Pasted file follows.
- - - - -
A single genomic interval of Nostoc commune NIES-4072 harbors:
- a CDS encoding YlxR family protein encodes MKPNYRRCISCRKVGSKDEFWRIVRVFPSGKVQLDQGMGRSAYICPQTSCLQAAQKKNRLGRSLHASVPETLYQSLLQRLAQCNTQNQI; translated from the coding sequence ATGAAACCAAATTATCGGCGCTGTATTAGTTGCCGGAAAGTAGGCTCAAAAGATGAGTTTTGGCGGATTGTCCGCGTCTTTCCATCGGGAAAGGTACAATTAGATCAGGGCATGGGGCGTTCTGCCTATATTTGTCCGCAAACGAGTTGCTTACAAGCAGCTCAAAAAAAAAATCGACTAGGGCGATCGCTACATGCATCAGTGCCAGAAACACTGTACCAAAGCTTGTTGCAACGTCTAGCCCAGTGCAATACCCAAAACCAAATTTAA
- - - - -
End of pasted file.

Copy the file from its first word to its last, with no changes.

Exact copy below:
A single genomic interval of Nostoc commune NIES-4072 harbors:
- a CDS encoding YlxR family protein encodes MKPNYRRCISCRKVGSKDEFWRIVRVFPSGKVQLDQGMGRSAYICPQTSCLQAAQKKNRLGRSLHASVPETLYQSLLQRLAQCNTQNQI; translated from the coding sequence ATGAAACCAAATTATCGGCGCTGTATTAGTTGCCGGAAAGTAGGCTCAAAAGATGAGTTTTGGCGGATTGTCCGCGTCTTTCCATCGGGAAAGGTACAATTAGATCAGGGCATGGGGCGTTCTGCCTATATTTGTCCGCAAACGAGTTGCTTACAAGCAGCTCAAAAAAAAAATCGACTAGGGCGATCGCTACATGCATCAGTGCCAGAAACACTGTACCAAAGCTTGTTGCAACGTCTAGCCCAGTGCAATACCCAAAACCAAATTTAA